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Re: Geotech Reports

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Charles makes some very good points.

Don't be a stranger,

On 4/3/07, Charles R. Ashley Jr. < charles(--nospam--at)> wrote:

To coin a familiar phrase in talk-radio: "Long time reader, first time poster", so here goes:


I have major concerns with "copying" the full report and including it on my plans.


The basic fact is it is not my work.  Therefore, why should I include it on my plans?  Wouldn't I therefore make myself liable for any mistakes made by the geotech?  Am I violating professional practice laws, by certifying (via my stamp on my plans) someone else's work over whom I have no review or authority aka "responsible charge" ?


Where does that stop?  Why shouldn't I include the arborist report since it says I cannot encroach on any existing trees on the site?  Why not the civil plans showing all the existing utilities and their interaction with my footings?  Seriously.  This is a slippery slope.


And of all things to put on your plans, geotech info?  The most heavily qualified, "this is our best guess", "good-luck in the field", "wow, we didn't get that in our borings" profession I deal with?  Not on my plans.  Besides, any one ever not had a geotech get out in the field, and then change his recommendations or is that just my experience alone?  Ok, so they change them, do I reprint my plans each time a revision is made?  In some municipalities, wouldn't that subject my plans to another plan review?  And again, because of someone else's work?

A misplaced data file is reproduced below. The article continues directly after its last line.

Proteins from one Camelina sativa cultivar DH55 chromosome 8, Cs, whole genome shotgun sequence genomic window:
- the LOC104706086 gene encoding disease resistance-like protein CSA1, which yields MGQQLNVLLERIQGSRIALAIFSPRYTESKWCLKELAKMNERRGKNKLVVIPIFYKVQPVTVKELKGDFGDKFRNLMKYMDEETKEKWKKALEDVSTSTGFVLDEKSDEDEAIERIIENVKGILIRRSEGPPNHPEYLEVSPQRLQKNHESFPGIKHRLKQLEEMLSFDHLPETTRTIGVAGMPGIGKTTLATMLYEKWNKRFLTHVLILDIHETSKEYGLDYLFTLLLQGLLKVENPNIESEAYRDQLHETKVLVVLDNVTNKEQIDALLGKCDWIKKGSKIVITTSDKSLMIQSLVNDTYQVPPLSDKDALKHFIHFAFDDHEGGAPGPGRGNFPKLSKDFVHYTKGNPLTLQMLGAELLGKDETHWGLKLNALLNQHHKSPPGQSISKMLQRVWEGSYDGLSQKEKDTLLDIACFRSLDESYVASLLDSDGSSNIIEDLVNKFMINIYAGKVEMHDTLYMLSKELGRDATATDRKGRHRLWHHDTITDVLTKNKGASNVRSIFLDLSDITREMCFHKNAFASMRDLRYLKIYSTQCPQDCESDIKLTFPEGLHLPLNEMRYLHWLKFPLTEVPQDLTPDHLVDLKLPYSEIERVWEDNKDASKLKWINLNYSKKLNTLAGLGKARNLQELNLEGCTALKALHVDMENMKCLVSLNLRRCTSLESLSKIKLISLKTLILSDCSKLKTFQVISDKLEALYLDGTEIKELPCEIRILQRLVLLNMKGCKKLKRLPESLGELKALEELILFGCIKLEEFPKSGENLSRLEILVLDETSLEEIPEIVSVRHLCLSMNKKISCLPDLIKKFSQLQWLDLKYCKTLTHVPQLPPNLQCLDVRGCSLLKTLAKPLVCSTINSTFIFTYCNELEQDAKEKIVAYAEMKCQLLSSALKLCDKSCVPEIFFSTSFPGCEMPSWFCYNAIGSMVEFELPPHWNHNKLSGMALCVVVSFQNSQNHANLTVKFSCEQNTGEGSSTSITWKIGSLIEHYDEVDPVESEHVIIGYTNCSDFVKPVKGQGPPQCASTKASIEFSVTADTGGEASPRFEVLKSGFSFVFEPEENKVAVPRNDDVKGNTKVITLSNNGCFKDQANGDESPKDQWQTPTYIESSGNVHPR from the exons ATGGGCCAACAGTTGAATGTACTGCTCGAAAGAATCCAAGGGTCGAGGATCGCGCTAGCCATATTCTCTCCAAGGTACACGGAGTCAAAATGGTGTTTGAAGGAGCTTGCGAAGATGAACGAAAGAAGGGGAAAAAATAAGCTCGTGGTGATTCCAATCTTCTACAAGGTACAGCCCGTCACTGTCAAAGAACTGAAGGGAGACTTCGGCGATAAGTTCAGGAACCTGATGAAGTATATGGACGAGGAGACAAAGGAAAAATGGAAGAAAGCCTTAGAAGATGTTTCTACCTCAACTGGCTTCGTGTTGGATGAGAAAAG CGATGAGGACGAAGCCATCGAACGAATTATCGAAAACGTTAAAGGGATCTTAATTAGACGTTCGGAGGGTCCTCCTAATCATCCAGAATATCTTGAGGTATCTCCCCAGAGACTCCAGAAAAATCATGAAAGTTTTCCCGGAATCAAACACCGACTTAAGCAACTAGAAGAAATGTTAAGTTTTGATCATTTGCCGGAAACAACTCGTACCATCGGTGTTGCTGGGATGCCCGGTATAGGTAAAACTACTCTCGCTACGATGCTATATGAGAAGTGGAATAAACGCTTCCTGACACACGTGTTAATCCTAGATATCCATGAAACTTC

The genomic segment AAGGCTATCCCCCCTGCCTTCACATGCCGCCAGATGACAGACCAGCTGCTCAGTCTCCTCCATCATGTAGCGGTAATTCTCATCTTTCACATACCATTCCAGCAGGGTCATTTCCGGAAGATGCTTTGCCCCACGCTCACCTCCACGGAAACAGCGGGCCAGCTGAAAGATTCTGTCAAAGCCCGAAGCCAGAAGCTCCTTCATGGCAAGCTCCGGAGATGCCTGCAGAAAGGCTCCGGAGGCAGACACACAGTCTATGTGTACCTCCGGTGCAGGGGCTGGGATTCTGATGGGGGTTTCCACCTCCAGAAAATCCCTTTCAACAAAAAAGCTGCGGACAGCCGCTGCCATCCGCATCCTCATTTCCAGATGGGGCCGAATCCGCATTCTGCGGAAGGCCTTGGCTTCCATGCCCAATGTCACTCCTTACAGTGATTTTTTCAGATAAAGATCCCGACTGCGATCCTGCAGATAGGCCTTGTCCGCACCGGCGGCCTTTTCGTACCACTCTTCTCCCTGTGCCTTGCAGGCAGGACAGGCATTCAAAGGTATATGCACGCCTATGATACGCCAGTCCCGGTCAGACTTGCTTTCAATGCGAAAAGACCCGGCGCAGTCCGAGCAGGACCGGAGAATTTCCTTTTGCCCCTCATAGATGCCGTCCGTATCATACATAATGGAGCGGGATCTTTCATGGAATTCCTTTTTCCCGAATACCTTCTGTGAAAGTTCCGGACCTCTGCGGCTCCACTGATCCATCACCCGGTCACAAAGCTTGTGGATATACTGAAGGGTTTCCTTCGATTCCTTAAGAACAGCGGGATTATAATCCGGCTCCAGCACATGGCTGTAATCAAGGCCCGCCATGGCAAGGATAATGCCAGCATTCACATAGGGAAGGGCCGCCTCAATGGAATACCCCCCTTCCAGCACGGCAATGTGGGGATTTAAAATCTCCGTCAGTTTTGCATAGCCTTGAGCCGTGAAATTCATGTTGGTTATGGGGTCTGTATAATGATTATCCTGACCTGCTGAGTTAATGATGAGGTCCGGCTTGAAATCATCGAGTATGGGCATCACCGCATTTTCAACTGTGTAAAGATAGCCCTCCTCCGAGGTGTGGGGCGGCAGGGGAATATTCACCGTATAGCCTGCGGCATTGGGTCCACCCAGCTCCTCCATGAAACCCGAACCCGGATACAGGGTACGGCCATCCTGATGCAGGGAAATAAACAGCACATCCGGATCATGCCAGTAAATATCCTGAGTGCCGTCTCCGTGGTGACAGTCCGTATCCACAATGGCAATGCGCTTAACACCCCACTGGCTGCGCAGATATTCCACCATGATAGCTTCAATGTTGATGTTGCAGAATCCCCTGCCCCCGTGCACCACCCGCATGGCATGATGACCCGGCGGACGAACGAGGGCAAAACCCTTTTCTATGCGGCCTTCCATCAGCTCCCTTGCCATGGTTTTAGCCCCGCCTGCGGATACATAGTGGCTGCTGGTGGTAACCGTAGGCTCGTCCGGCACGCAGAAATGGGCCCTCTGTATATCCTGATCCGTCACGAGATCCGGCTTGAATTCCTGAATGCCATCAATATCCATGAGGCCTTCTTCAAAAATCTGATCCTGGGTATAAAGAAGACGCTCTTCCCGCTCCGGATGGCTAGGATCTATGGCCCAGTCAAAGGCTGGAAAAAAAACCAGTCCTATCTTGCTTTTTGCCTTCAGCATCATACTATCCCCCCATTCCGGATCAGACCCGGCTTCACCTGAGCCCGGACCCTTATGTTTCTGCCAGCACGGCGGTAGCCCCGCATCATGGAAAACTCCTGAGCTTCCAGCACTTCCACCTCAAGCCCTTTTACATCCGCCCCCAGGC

The fact remains one of the most significant reasons there are very few one-stop shops (architect, structural, EMP in one firm) is due to separation of liabilities.  Like it our not, it is true.  In those firms, if a mistake is made, there is no one else to blame.  So people specialized.  Each person does what he/she is good at, and relies on the fact that others on the team are good at what they do.  And if there is a problem, it diffuses the blame nicely.  (Just being honest.)


When I have plan checkers ask for that I respond with my statement above:  "It's not my work, and it is not ethical or legal for me to place it on my plans."  And if they insist, then I ask them to write a memo on bldg dept letter head directing me to be unethical and violate the law.  I have yet to get one of those letters.


"Thanks for taking my call."


Charles R. Ashley Jr., P.E.

Advance Engineering



From: Kevin Below [mailto:kbofoz(--nospam--at)]
Sent: Tuesday, April 03, 2007 7:54 PM
To: seaint(--nospam--at)
Subject: Re: Geotech Reports


I always include the full report, because the geotech will sometimes point out potential difficulties with the site and I want the bidders to have as much info as I have.  I don't want to forget even a comma.  I copy any of his recommendations that I want to follow to the drawings or specs, so as to be clear what I require vs the recommendations. 

On 4/2/07, Jim Lutz <Jim.Lutz(--nospam--at)> wrote:

What I usually see is either a geotechnical report referenced as available for inspection by bidders, or the boring logs and lab test results included as an attachment to the specs.

Owners have an obligation to share their knowledge of existing conditions with bidders, such as subsurface investigations, hazardous material surveys, etc. The literature is full of construction claim judgments against Owners who failed to do so. Sharing the geotechnical engineer' s opinions and design recommendations may or may not be a good idea, depending on the intended use of the information . I think it is normally best just to share all hard data and let the bidder be responsible for its interpretation.

Jim Lutz, P.E., S.E .

720 3rd Avenue, Suite 1200

Seattle, WA 98104-1820

206 505 3400 Ext 126

206 505 3406 (Fax)